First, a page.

Today Snowdon reported that the EU is set to travel to COP8 in Geneva and demand that vaping be treated exactly the same as smoking for advertising purposes.

In fact, more than that, it will demand that even scenes in films portraying smoking and vaping should be classed as advertising.
In preparation for the event, various documents have been circling the global anti-smoking community to get a consensus on what to ban next. The depiction of tobacco use in the arts is one candidate. You can read the WHO's proposal here. The most notable part of the document is the WHO's intention to include tobacco use on film and television as tobacco advertising, promotion and sponsorship (TAPS) because:
Entertainment media content such as movies, music videos, online videos, television programmes, streaming services, social media posts, video games and mobile phone applications have all been shown to depict and promote tobacco use and tobacco products in ways that may encourage youth smoking uptake... Therefore, policies that reduce youth exposure to entertainment media depictions are required.
Note the word "may" in there. Because, as usual with tobacco control, there is no evidence whatsoever except for archetypal junk science from - you guessed it - Stan Glantz. They're interfering in the public's entertainment on the say-so of criminally-conflicted and arguably insane single-issue maniacs.

As Snowdon points out, the EU delegation to the FCTC's COP8 in Geneva - of which the UK will be a part - is actually trying to get e-cigs included in this daft policy.
The EU is one of the FCTC's members and, due to its size, it is rather influential. So have they objected to this? Yes, they have. But not because the proposals are too extreme. They object because they don't go far enough. In particular, the EU wants vaping to be included.
The EU welcomes the report of the Expert Group on tobacco advertising, promotion and sponsorship and supports its recommendations... [The EU] stresses that TAPS [tobacco advertising, promotion and sponsorship] regulatory frameworks and their implementation at national, regional and international levels do not only cover all tobacco products, both traditional and emerging ones such as heated products, but should also consider tobacco-related products such as ENDS.
Isn't that incredible? Five years ago the EU were forced to abandon total prohibition of e-cigs - apart from medically licensed ones with a maximum of 4mg nicotine - in their Tobacco products Directive (TPD) but not without a massive struggle.

At the time ASH were arguing for exactly that too. It was only once a lighter touch was applied and Public Health England - acting on recommendations from the Nudge Unit - turned guns away from vaping, that they apparently had an epiphany. The results we have seen since on smoking prevalence are astounding.

Now, you'd think that the EU might look back on 2013 and recognise that they regulated from a position of laughable ignorance back then, wouldn't you? They should be deeply embarrassed about it. But no, today's revelations suggest that they still haven't a fucking clue.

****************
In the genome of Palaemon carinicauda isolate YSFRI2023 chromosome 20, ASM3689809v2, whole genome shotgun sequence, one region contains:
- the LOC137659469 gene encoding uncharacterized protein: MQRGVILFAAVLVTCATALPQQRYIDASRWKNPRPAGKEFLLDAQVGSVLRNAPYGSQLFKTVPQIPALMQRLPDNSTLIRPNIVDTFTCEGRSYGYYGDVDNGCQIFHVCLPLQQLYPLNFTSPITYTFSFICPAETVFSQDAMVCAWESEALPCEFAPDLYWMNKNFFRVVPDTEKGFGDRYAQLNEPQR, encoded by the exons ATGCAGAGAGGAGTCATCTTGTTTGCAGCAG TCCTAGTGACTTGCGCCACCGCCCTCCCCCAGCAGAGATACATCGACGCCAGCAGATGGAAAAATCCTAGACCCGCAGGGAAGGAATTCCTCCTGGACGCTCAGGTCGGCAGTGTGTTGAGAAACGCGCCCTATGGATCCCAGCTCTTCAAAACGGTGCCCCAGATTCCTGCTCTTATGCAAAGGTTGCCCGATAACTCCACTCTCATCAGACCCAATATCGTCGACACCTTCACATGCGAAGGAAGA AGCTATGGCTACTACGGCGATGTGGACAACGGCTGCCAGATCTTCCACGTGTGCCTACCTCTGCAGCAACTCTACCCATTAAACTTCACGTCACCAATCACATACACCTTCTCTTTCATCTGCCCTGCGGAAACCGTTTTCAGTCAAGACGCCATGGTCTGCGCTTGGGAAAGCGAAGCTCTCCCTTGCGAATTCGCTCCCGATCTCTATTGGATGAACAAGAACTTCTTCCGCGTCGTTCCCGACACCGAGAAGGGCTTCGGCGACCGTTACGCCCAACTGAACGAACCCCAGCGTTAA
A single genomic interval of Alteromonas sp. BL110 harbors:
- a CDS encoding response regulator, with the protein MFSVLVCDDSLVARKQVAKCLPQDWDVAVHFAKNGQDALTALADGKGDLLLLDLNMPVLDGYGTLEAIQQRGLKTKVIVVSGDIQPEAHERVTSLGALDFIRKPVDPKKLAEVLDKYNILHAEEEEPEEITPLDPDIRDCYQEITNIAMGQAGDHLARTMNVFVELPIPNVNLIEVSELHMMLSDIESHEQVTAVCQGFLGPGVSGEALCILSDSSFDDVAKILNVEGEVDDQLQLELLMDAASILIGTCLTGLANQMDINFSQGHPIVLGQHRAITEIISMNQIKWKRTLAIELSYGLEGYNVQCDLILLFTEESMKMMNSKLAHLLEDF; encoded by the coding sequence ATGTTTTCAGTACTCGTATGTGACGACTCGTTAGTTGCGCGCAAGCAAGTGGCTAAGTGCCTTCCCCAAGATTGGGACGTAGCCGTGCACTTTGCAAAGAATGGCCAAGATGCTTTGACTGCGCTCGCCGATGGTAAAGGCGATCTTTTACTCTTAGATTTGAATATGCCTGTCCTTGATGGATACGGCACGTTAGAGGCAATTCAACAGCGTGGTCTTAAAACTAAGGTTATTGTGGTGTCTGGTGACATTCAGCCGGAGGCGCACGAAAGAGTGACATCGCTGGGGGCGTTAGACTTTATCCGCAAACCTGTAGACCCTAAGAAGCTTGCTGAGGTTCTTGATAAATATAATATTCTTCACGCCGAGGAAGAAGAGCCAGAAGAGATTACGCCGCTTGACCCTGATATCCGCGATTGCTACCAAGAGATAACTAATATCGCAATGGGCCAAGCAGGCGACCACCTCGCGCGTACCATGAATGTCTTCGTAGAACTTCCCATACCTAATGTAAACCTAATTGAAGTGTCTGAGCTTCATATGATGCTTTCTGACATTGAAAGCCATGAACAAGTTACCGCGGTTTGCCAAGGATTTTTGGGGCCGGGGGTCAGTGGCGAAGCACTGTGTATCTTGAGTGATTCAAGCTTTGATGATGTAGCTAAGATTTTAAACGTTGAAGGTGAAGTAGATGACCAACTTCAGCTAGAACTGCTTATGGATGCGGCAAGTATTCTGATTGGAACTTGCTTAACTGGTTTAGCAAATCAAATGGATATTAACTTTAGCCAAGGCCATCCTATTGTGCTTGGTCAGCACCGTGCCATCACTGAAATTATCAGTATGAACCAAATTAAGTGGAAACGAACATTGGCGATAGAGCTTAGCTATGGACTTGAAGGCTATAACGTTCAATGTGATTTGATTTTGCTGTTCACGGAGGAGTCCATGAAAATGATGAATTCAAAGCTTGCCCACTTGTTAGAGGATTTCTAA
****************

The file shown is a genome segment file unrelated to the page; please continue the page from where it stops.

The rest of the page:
Five years on and the EU has learned absolutely nothing, judging by this

Vapers saw back then how intransigent, opaque, anti-democratic and abusive the EU is. It is why a vast majority voted for leave in the referendum. All this is doing is proving that they were right to do so.

As I understand it from COP7 in India, any EU proposal will be subject to approval from member states in meetings prior to the event. Once a position is agreed, no member state (including the UK) will have any power to object at COP8 because the EU represents all 28.

I guess we will see how serious the Department of Health really is about its Tobacco Control Plan if it allows the EU to do this. The ASA is already working on proposals to relax advertising restrictions on e-cigs rather than prohibiting all marketing outright, so direction of travel in the UK couldn't be further removed from the EU's position. And as for the proposal to ban all media online, this could mean that even bodies like NCSCT (involved in smoking cessation) would not be able to produce films for Facebook and Twitter.

If, as I suspect, the UK Department of Health - who, remember, are advised by ASH about FCTC matters - doesn't nip this in the bud, all arguments that we are better in the EU because we can have input will be washed away. If UK government policy which has produced brilliant results can be undermined by an anti-democratic gravy train urging an entirely unelected and unaccountable global cartel - both of which entirely cut the public out of their discussions - to prohibit vaping adverts worldwide, you have to ask what is the point of being in the EU delegation when we could represent the UK instead. And boy would we be hassling the fuck out of the Department of Health if they proposed this unilaterally. We tried that with the EU and they just cocked a deaf 'un.

We're watching you DoH and ASH. Very. Closely.

This is as daft as it gets and makes me 100% certain that I voted the right way in June 2016. The more of this sickening behind-closed-doors bureaucracy we can chip away at, the better.